How threat intelligence evolved, and where it will go next

Follow the rocky road that led to the threat intelligence of today, and see what pastures lie ahead for this fast-changing industry.

Follow the rocky road that led to the threat intelligence of today, and see what pastures lie ahead for this fast-changing industry.

Cybersecurity has always been about the intelligence that powers the tools. It’s this intelligence that battles the minds that make malware.

The epicenter of the battle is identifying and analyzing threats, or threat intelligence. What makes it threat intelligence, rather than threat data, is analysis.

Analysis is the label on the museum wall that tells you why the artifact matters. It’s the intelligence that blends context with object, giving meaning to mere things. It’s the bridge between information and action.

To understand why threat intelligence will be so crucial in cybersecurity’s future, we need to visit the museum of its evolution.

More innocent times: The noughties

Mulholland Drive was in cinemas; Shaggy and Destiny’s Child sold CDs by the bucket. Email was standard for business, but less so for personal use. Anyone geeky enough to ‘surf the net’ for fun might visit an internet café to use a coveted, futurist desktop iMac. A revolution in attractive hardware, it looked like the candy-colored offspring of motorcycle helmet and refrigerator produce compartment.

The precursors to threat intelligence started appearing at this time. First, there were IP and URL blacklists. Security software like Security Information and Event Management (SIEM) systems, and nextgeneration firewalls (NGFWs) used the blacklists to give alerts and reports. Security researchers manually searched for threats and sent daily updates to customers.

The bright, new digital past: 2010

It was the year Iceland’s Mount Eyjafjallajökull grounded flights across Europe with a cloud of ash. Everyone was talking about Wikileaks and the Arab spring. Facebook and Twitter had become household names, but were far less used by marketers and brands.

The dark web and malign activities were exploding, showing the limits of the day’s security software. It wasn’t designed to process the number of Indicators of Compromise pelting down like a deluge of frogs. They couldn’t identify and process the dust storms of malicious domains, IPs and other threats.

The cybersecurity industry responded. Machine learning and artificial intelligence (AI) could automate and correlate data on a new scale. With millions of sensors, their data feeds netted oceans of information. They processed and analyzed it with big data tools. These systems began to be used to perform complex detection covering all attack surfaces. And the big data technology gave birth to the idea of threat intelligence.

Machine meets human: 2015

It was the year of Je Suis Charlie, as many sided with French satirists against terrorism. 195 countries reached agreement over the Paris Climate Accord, but the color of a dress divided the world firmly into two camps.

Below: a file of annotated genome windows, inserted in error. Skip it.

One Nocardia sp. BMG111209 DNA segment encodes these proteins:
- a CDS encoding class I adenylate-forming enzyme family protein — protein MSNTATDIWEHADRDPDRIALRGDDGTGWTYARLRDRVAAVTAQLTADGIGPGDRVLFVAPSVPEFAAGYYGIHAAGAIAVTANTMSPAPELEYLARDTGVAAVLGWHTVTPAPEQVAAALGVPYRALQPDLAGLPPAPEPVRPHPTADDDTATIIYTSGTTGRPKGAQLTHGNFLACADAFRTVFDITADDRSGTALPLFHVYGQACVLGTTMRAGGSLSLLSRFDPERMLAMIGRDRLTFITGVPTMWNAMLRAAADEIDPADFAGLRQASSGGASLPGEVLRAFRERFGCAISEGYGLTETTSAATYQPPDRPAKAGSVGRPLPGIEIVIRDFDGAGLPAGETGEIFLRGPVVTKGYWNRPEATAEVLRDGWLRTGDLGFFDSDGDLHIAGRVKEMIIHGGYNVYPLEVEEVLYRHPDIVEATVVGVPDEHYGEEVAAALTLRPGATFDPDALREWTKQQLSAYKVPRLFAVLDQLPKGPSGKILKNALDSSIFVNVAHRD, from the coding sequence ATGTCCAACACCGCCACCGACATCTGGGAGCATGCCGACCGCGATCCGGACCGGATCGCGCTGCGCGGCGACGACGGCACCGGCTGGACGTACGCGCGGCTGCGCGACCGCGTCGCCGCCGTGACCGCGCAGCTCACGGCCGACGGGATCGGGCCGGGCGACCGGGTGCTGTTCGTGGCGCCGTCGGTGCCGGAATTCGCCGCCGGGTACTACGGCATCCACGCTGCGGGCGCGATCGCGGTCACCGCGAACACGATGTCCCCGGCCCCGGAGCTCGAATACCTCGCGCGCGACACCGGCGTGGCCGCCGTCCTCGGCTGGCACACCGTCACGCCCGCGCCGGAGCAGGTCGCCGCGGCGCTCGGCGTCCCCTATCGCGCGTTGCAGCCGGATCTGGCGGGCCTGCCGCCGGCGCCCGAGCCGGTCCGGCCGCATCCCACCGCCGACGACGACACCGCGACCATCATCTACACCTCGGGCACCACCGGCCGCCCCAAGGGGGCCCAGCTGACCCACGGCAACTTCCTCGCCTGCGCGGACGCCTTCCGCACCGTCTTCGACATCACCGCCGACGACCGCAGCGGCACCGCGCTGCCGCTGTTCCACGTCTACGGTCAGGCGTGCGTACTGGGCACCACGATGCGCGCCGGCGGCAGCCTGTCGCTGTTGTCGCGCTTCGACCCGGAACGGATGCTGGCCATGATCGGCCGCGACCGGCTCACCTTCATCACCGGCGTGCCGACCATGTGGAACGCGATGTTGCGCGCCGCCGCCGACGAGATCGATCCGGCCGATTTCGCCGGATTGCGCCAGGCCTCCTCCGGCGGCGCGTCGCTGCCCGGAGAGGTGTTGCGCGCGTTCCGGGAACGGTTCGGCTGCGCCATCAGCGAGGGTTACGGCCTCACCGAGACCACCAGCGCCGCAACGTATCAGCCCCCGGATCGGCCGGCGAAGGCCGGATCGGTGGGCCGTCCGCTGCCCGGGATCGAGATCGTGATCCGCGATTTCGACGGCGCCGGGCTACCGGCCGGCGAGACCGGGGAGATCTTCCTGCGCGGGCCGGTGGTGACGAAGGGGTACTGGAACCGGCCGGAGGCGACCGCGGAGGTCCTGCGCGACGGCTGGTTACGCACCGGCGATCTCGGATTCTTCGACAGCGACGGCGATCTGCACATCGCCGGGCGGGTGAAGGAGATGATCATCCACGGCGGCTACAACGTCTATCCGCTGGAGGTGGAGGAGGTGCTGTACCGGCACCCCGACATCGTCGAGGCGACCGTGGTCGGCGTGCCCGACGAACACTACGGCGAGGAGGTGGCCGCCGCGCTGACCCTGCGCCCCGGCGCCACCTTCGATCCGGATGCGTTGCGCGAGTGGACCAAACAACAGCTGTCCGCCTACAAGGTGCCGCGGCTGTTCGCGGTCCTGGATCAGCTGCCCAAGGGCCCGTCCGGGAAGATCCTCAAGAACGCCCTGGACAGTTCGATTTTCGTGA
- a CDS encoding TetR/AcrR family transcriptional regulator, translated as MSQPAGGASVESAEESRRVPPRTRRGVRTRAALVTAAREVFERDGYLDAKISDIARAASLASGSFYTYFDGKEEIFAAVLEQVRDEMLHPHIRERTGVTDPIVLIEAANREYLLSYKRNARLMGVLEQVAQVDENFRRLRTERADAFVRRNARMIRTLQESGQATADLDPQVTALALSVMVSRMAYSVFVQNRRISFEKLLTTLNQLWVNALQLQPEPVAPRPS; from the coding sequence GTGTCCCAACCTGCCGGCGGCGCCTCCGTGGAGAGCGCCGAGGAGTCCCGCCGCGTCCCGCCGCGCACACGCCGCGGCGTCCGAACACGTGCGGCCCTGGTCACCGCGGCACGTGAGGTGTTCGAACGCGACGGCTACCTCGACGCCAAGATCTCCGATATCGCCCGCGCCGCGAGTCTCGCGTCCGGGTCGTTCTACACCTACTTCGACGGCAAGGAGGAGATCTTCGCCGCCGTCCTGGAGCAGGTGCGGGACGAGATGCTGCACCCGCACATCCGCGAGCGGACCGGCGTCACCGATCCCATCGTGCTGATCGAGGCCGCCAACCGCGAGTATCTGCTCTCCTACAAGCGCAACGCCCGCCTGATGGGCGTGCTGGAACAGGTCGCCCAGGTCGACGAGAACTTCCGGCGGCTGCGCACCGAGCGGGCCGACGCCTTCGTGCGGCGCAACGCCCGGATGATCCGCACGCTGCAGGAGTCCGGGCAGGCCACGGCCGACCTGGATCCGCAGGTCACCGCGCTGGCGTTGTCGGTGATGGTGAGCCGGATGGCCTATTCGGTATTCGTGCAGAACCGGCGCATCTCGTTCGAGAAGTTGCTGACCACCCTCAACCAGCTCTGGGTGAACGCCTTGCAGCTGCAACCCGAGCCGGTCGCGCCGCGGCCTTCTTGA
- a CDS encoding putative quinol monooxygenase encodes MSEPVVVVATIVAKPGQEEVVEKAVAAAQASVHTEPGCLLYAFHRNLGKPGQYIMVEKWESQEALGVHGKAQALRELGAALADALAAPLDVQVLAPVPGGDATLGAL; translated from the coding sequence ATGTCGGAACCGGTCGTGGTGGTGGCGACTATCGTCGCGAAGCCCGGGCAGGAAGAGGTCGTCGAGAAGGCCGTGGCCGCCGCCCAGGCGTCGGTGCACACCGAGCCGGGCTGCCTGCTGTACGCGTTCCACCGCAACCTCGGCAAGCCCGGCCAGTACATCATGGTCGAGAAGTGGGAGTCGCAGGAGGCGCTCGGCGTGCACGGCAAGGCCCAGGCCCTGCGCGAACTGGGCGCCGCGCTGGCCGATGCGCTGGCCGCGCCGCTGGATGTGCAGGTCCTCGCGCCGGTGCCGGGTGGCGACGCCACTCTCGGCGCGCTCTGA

Threat intelligence evolved again. That big data technology was blurting out far too many false alerts. Cybersecurity needed its humans back.

Security experts overseeing intelligence collection could reduce false positives and better see threats and attack methods specific to their organizations. It meant faster detection and response, and a change of emphasis to finding and prioritizing vulnerabilities.

The world we now know

From 2018, the threat intelligence industry ballooned. Hundreds of new companies popped up, offering targeted services focused on data quality. Their goal was to give guidelines for decisions and actions. The companies buying threat intelligence products and services started using them more effectively, for example, adapting their data collection for security needs.

By 2019 the industry had adopted a shared understanding of what threat intelligence means. Bear with me – this chain has a few links. Threat intelligence means multiple sources giving relevant, targeted data. The data must be converted into information that can be immediately used. It must be integrated into an organization’s security operations through a single entry point, and communicate seamlessly with their existing security controls. Its unique insights on emerging threats will let security teams prioritize alerts, maximize resources and make fast decisions.

And what of 2020 onwards? The market is still growing. Research suggests threat intelligence could be worth 13 billion US dollars by 2023. Ever smaller organizations are starting to use threat intelligence.

But in the main, this will be a new era of cooperation. To be more comprehensive, cybersecurity vendors are already integrating their products and services with others.

Sharing best practice will be the new normal, leading to better defenses against rising threats, such as malware-less attacks.

Cybersecurity will move from reactive to proactive, while the role of security teams in organizations will grow. They’ll interact more at all levels and with all business groups. They’ll become responsible for delivering proactive threat intelligence that not only protects, but identifies risk and shapes business goals. Threat intelligence will effectively predict and prevent attacks at the earliest stage, and sooner or later, underpin the whole concept of proactive cybersecurity and organizational risk.

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